Damage control in an early land plant
There are a few causes of damage in
early land plant tissues. The tissue between epidermis and
central strand, called cortex, could have partially decayed in the
plant, similar as with hollow trees. Elusive herbivores gnawed holes
into the shoots
to eat the content. Holes in the tissue of
living plants may even arise
not by partial decay of tissue but by pushing it aside. As a rare
these two types of cavities are seen together in one cross-section.
Chert News 117,
Some early land plants had already developed precautions against
herbivore attack: bristles on the outside, tubes with deterrent
liquid (?) along the epidermis, or a protective
wall (?) in the cortex.
response of the plant to herbivore attack can be more or less intense.
Obviously, the response had been more intense with the early land plant
Fig.1 where big cells had grown around the gnawed hole.
Fig.1: Cross-section of Aglaophyton
with a big cavity due to some herbivore, big cells around, a
few dimly seen sections of coated fungus hyphae grown later in the
water-filled cavity, levels
of watery suspensions, agate-like lining and quartz crystals finally
the cavity of reducred size. Width of the picture 6mm.
Fig.2 (below): Cross-sections of Aglaophyton with "hollow
straw" aspect, upper one with access hole
in the wall and adjoining tunnel
with surrounding tissue made rot-resistant,
other cortex tissue subsequently vanished owing to rot,
resulting cavities clad with agate-like
linings; lower hollow straw squeezed flat, apparently with similar
damage as above, incidentally
touching the upper one. Width of the picture
The confusing structure in Fig.2 reveals some response of
the living plant to herbivore attack. Apparently the vicinity of the
tunnel eaten into the plant had been made rot resistant to
avoid the spreading of rot through the tissue. This
is similar as with Fig.1 where the newly grown big cells seem to have
precluded early rotting.
While most of the tissue in Fig.2
decayed, the resistant vicinity of the tunnel
remained as an odd tube and became silicified later.
growth for the repair of the boundaries of a hole is seen with slightly
higher magnification in Fig.3.
Fig.3 (right): Cell growth with the aim to fill a hole. Width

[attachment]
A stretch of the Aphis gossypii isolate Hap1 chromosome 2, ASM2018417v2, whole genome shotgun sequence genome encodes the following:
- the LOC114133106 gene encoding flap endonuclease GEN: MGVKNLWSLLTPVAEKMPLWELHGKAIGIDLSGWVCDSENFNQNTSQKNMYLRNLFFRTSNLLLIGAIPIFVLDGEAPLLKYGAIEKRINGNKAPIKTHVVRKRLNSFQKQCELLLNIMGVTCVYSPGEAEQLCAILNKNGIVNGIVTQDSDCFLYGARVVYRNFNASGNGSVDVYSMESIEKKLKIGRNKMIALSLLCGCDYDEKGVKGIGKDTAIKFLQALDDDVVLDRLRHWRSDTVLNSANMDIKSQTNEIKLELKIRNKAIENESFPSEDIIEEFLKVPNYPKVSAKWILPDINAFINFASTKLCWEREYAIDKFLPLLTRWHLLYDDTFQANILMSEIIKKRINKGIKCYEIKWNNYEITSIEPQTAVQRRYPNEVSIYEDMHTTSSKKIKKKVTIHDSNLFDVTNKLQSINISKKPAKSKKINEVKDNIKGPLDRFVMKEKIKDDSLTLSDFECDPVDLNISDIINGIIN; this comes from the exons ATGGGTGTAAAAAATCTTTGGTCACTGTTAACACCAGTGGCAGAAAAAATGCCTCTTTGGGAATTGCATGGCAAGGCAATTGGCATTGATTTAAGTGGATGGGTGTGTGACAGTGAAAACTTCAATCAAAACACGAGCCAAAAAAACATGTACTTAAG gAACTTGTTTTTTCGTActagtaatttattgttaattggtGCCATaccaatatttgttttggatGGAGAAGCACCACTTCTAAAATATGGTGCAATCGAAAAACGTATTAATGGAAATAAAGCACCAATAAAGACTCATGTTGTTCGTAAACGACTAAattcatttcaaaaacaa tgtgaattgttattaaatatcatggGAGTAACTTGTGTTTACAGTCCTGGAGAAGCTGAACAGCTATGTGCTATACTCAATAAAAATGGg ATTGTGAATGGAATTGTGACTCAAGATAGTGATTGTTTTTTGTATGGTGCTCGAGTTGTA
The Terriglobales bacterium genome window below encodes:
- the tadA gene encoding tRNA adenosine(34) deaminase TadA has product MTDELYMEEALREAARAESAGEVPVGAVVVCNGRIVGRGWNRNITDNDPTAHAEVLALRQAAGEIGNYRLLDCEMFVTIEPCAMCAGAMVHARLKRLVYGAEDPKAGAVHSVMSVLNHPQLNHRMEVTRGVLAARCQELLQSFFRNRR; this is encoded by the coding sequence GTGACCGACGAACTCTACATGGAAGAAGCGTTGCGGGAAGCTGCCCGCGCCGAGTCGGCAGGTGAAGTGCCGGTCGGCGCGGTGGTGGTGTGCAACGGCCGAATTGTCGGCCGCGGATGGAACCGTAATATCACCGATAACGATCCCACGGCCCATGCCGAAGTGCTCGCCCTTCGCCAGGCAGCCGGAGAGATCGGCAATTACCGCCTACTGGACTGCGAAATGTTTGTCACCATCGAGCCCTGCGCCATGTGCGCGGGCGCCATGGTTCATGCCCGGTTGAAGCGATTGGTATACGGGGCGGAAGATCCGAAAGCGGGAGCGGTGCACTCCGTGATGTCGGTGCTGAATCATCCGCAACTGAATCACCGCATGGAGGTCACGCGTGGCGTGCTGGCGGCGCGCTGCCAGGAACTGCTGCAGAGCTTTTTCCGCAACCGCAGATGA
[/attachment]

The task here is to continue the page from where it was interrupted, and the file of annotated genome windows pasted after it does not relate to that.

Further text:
As a confusing and not yet explained complication, Aglaophyton may or
may not have got a resistant peripheral layer of
cortex tissue (Fig.2) below the often inconspicuous or decayed epidermis. The dark or black appearance of the walls of
the resistant cells seems to be a secondary phenomenon, perhaps a microbial cladding which can chip off.
(below right): Hole in the rot-resistant
peripheral layer repaired with a rot-resistant dome-shaped cap of 2mm width.
A peculiar case of damage control is shown in
Chert News 60,
Fig.4, which has been reproduced here (Fig.4). This dome-shaped cap
must have been formed when the now vanished cortex tissue had still been
there and living since it consists of cortex cells made rot-resistant. This
allows conclusions to be drawn concerning the "hollow straw"
phenomenon. It had been explained as a mere diffusion effect in the
sense that dissolved silica entering from outside into a limited depth
preserved only a narrow seam of tissue . That explanation has
already been rejected.
suggest another scenario: The plant made a peripheral seam of modified
cortex tissue, perhaps as a protection of the tissue below. This seam
is rot-resistant, thus conspicuous in
advanced stages of decay when most of the cortex tissue is no more there. This
protective seam had got a hole for reasons unknown. The plant covered
this potentially dangerous
with a cap of elegant design. Hence, the plant had been able to respond
to impending danger or attack in flexible ways, which is by
modification of cortex tissue into special layers (Figs.2,4) or by
activation of cell growth (Figs.1,3).
The term "hollow straw" used in connection with
Aglaophyton preserved as a persistent tube might
suggest the idea of retaining some strength while most of the tissue being
decayed. A small hole in the
the straw would not much affect strength
so that elaborate repair as in Fig.4 suggests a different explanation: The
persistent tubes, in Aglaophyton peripheral only but in Ventarura
always amidst the cortex tissue, are less for
strength than for protection. They possibly delayed the decay. It
remains obscure whether tissue decay in Figs.2-4 proceeded in the live
or dead plant.
Samples: Fig.1: Rh6/9.2 (2002), Fig.2: Rh15/82.4 (2014 obtained from Barron), Fig.3: Rh2/68.1 (2002 obtained from J. Shanks), Fig.4: Rh12/162.2 (2007).
 C.L. Powell, N.H. Trewin,
D. Edwards: Palaeoecology and plant succession in a
borehole through the Rhynie cherts, ...
Geological Society, London,
Special Publications 180 (2000), 439-457.